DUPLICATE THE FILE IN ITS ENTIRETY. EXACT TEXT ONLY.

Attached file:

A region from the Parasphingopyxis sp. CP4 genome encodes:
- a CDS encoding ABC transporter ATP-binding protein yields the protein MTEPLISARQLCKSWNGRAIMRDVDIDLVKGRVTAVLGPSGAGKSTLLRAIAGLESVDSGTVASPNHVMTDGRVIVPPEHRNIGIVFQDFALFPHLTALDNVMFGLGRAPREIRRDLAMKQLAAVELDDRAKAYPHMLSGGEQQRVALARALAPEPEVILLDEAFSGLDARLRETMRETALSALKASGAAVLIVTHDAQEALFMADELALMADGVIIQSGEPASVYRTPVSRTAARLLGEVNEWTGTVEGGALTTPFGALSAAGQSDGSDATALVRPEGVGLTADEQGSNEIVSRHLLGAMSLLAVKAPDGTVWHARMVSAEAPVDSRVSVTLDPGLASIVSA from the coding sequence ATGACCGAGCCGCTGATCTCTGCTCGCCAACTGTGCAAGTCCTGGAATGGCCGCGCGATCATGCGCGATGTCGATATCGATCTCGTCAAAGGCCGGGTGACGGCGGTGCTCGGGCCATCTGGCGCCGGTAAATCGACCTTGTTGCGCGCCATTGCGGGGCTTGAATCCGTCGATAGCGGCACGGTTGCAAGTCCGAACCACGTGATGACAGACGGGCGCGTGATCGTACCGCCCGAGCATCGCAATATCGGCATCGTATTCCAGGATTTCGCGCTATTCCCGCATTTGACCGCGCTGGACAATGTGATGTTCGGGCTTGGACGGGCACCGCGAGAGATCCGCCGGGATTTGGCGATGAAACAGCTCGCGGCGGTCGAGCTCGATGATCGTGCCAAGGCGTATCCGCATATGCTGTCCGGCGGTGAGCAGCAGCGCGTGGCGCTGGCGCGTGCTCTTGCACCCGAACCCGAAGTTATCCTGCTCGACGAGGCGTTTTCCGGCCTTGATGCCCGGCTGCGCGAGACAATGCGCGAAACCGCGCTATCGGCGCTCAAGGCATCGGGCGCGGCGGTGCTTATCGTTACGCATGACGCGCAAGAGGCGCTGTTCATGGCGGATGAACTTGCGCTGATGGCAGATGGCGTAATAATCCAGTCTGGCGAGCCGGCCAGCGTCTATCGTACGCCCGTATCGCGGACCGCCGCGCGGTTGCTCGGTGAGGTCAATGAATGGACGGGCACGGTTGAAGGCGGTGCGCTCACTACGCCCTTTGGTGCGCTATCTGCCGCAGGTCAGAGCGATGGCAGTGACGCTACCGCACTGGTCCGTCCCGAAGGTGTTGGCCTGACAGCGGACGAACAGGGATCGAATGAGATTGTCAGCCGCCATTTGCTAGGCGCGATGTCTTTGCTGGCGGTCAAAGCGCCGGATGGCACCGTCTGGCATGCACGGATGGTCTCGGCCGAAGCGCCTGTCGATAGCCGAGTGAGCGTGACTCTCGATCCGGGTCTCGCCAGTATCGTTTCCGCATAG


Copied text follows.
A region from the Parasphingopyxis sp. CP4 genome encodes:
- a CDS encoding ABC transporter ATP-binding protein yields the protein MTEPLISARQLCKSWNGRAIMRDVDIDLVKGRVTAVLGPSGAGKSTLLRAIAGLESVDSGTVASPNHVMTDGRVIVPPEHRNIGIVFQDFALFPHLTALDNVMFGLGRAPREIRRDLAMKQLAAVELDDRAKAYPHMLSGGEQQRVALARALAPEPEVILLDEAFSGLDARLRETMRETALSALKASGAAVLIVTHDAQEALFMADELALMADGVIIQSGEPASVYRTPVSRTAARLLGEVNEWTGTVEGGALTTPFGALSAAGQSDGSDATALVRPEGVGLTADEQGSNEIVSRHLLGAMSLLAVKAPDGTVWHARMVSAEAPVDSRVSVTLDPGLASIVSA from the coding sequence ATGACCGAGCCGCTGATCTCTGCTCGCCAACTGTGCAAGTCCTGGAATGGCCGCGCGATCATGCGCGATGTCGATATCGATCTCGTCAAAGGCCGGGTGACGGCGGTGCTCGGGCCATCTGGCGCCGGTAAATCGACCTTGTTGCGCGCCATTGCGGGGCTTGAATCCGTCGATAGCGGCACGGTTGCAAGTCCGAACCACGTGATGACAGACGGGCGCGTGATCGTACCGCCCGAGCATCGCAATATCGGCATCGTATTCCAGGATTTCGCGCTATTCCCGCATTTGACCGCGCTGGACAATGTGATGTTCGGGCTTGGACGGGCACCGCGAGAGATCCGCCGGGATTTGGCGATGAAACAGCTCGCGGCGGTCGAGCTCGATGATCGTGCCAAGGCGTATCCGCATATGCTGTCCGGCGGTGAGCAGCAGCGCGTGGCGCTGGCGCGTGCTCTTGCACCCGAACCCGAAGTTATCCTGCTCGACGAGGCGTTTTCCGGCCTTGATGCCCGGCTGCGCGAGACAATGCGCGAAACCGCGCTATCGGCGCTCAAGGCATCGGGCGCGGCGGTGCTTATCGTTACGCATGACGCGCAAGAGGCGCTGTTCATGGCGGATGAACTTGCGCTGATGGCAGATGGCGTAATAATCCAGTCTGGCGAGCCGGCCAGCGTCTATCGTACGCCCGTATCGCGGACCGCCGCGCGGTTGCTCGGTGAGGTCAATGAATGGACGGGCACGGTTGAAGGCGGTGCGCTCACTACGCCCTTTGGTGCGCTATCTGCCGCAGGTCAGAGCGATGGCAGTGACGCTACCGCACTGGTCCGTCCCGAAGGTGTTGGCCTGACAGCGGACGAACAGGGATCGAATGAGATTGTCAGCCGCCATTTGCTAGGCGCGATGTCTTTGCTGGCGGTCAAAGCGCCGGATGGCACCGTCTGGCATGCACGGATGGTCTCGGCCGAAGCGCCTGTCGATAGCCGAGTGAGCGTGACTCTCGATCCGGGTCTCGCCAGTATCGTTTCCGCATAG